Even Dave Mason will tell you that his songs have been rehashed and repackaged more times than he can (or cares to) remember. "Feelin' Alright" alone has been covered nearly 50 times and has even been denigrated to the level of car commercials (Nissan, no less!). This latest, however, may in fact be the greatest. Though it only spans 20 years of Mason's self-taught and self-(mis)directed career, this "ultimate" Dave Mason collection includes most of his best-known songs and a number of rarer gems, giving a solid introduction to this oft-misunderstood musician. This compilation shows many sides of Mason: the opening hippie bounce of "You Can All Join In"; the grammatically questionable Delaney and Bonnie-d roots chug of "Only You Know and I Know" (produced by Tommy Li Puma and featuring the likes of Leon Russell, Rita Coolidge, and fellow gridlocker Jim Capaldi); the easy dedication and advice of "Can't Stop Worrying, Can't Stop Loving," "Shouldn't Have Took More Than You Gave," and "To Be Free"; the rhythmic undertones of "Look at You Look at Me"; the cowbell-driven shuffle of "Let It Go, Let It Flow"; and the quick jangle of "Satin Red and Black Velvet Woman." Though licensing litigation probably prevented inclusion of Mason's collaborations with Eric Clapton, Carlos Santana, Bob Dylan, George Harrison, and Paul McCartney, the album does include the puzzlingly productive pairing with Cass Elliott ("Walk to the Point") and his 1987 bi-studio pop reunion with Steve Winwood ("Two Hearts"). And what Dave Mason compilation would be complete without his highest-charting hit, "We Just Disagree"? Certainly not this one. After all, it is the "ultimate."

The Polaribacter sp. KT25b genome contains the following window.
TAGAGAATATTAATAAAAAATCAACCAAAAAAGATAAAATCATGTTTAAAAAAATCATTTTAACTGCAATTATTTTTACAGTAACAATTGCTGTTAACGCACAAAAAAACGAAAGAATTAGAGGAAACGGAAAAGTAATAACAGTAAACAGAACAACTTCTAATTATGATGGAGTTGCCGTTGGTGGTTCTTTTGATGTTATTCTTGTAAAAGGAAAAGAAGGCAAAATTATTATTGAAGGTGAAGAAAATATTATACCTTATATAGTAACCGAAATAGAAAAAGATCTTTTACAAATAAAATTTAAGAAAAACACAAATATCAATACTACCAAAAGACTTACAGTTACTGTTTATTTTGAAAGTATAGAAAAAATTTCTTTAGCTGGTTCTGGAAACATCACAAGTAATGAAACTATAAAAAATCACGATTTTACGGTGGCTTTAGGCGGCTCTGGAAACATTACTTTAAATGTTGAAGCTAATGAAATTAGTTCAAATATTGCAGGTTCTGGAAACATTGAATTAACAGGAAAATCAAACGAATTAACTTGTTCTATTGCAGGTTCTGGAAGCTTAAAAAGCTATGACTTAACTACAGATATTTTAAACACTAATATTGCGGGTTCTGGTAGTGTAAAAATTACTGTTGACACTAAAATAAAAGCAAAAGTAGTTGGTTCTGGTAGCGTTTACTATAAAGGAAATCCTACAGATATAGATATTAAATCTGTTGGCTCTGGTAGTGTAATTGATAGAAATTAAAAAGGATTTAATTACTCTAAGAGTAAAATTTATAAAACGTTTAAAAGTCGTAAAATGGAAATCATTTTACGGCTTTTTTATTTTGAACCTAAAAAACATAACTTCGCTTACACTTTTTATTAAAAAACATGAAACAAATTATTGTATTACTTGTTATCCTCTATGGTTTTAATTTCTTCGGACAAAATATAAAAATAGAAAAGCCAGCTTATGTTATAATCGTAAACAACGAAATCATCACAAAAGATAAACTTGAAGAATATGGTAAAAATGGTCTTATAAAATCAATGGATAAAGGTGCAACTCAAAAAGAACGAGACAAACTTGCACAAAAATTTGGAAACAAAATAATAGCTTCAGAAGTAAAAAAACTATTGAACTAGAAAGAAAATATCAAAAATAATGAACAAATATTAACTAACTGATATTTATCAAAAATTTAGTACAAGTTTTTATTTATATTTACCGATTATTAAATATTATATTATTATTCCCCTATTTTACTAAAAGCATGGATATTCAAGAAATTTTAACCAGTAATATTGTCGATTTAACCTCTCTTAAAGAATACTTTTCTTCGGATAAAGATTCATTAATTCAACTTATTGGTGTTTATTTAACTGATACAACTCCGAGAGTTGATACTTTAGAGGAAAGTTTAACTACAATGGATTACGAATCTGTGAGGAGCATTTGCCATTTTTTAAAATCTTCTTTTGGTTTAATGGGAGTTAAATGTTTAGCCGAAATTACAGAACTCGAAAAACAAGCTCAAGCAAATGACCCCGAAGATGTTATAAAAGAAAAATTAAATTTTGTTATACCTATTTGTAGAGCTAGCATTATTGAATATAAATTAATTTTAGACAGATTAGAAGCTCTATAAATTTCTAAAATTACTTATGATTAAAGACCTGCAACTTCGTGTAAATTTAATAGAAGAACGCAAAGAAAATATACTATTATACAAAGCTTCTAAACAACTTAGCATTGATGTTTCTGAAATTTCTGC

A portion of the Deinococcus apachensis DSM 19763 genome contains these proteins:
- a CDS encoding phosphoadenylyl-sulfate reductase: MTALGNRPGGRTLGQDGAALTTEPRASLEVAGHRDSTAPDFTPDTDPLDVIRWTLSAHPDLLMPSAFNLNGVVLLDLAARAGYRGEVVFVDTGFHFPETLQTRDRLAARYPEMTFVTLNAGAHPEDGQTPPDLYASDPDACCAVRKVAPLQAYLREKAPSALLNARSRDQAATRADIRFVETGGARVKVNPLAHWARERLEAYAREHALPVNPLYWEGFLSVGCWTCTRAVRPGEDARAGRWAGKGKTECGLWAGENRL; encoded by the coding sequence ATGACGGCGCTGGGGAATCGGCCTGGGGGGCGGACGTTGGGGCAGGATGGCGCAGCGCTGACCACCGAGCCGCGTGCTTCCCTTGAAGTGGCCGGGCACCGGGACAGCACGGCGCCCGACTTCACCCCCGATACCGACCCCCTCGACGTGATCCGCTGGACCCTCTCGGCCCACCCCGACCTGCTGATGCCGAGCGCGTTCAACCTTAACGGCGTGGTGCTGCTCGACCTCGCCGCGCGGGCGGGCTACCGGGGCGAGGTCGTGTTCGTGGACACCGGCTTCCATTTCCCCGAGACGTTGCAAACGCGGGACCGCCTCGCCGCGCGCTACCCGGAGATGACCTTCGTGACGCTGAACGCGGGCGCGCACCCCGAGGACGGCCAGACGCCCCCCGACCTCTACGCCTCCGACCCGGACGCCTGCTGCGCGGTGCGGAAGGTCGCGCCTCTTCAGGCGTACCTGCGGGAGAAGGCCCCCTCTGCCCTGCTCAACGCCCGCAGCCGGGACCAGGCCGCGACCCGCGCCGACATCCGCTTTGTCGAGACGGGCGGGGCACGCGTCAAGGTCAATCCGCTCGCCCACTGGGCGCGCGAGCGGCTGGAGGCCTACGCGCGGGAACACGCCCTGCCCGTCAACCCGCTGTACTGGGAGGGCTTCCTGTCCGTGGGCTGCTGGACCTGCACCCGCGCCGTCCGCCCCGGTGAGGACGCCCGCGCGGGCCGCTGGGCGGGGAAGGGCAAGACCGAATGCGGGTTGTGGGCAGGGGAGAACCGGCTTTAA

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AllMusic Review by Matthew Robinson